'Something I Can Do for Heather': A Huge Trial Starts

James Alex Fields accused of driving his car into Charlottesville counterprotesters
By Newser Editors,  Newser Staff
Posted Nov 26, 2018 9:25 AM CST
'Something I Can Do for Heather': A Huge Trial Starts
A car plows into a crowd in Charlottesville on Aug. 12, 2017.   (Ryan M. Kelly/The Daily Progress via AP, File)

Small town, big trial: Jury selection got underway Monday in the trial of a man accused of deliberately ramming his car into a crowd of people protesting a white supremacist rally in Charlottesville, Va., last year. James Alex Fields, 21, faces charges including first-degree murder for the incident on Aug. 12, 2017, that left 32-year-old Heather Heyer dead and many others injured. Details:

  • The pool: Fields' attorney pushed unsuccessfully to have the trial moved outside of Charlottesville, arguing that it will be impossible to find impartial jurors, reports the Daily Progress. The judge disagreed. The pool of potential jurors is 360 people, and it's expected to take until midweek to settle on a panel.
  • A witness: "He broke both of my legs, two parts of my spine, and one rib, and then [I] also had a pretty big laceration that had to be sewn up," Star Peterson tells NPR. She plans to testify. "It's something I can do for Heather," she tells the AP. "If I can be part of prosecuting the person who killed her, then that's something I can do for her memory."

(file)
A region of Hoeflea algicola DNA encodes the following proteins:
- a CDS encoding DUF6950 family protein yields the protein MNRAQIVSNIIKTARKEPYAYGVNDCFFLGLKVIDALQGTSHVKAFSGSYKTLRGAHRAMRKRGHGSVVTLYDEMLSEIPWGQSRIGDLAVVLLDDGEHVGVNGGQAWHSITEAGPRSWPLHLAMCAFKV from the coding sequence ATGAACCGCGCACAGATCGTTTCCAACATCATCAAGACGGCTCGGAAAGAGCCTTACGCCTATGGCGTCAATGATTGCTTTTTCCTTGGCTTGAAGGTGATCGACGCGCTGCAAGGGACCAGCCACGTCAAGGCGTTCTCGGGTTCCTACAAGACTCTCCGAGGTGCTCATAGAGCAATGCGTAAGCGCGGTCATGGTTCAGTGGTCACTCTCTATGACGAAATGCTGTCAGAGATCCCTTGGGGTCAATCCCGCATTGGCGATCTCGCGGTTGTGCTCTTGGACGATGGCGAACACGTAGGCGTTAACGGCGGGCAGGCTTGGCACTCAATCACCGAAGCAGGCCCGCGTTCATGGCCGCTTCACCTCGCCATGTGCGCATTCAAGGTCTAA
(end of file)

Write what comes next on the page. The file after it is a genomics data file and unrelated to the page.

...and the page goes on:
• About Fields: In his Kentucky high school, Fields idolized Adolf Hitler and held anti-Semitic and racist views, former teacher Derek Weimer told the Washington Post after his arrest. Fields also told Weimer that the Army had rejected him on psychiatric grounds. Fields had been working as a security guard before his arrest and living in Maumee, Ohio.
  • The crash: In pretrial hearings, prosecutors showed video of Fields' car slowly moving toward the protesters before going into reverse and then speeding forward again toward the crowd, per the AP.
  • Sobbing: Fields was photographed earlier that day carrying a shield with the emblem of the hate group Vanguard America, though the group denies any affiliation with him. As Fields was being detained, a detective said he began sobbing and said he was sorry when told a woman had been killed.
  • The background: The Guardian has more on the incident, including criticism that police were unprepared for the Unite the Right rally and counter-rally, and President Trump's subsequent blame of "both sides" for the violence.
  • On the rise: An analysis by the Washington Post finds dozens of acts of violence over the last decade in the US committed by white supremacists and others on the far right, far more than any other group in the "domestic extremist" category.
  • Federal charges: Fields faces separate federal hate-crime charges that could result in the death penalty. His federal trial has not been scheduled.
(Fields was recently attacked in jail.)

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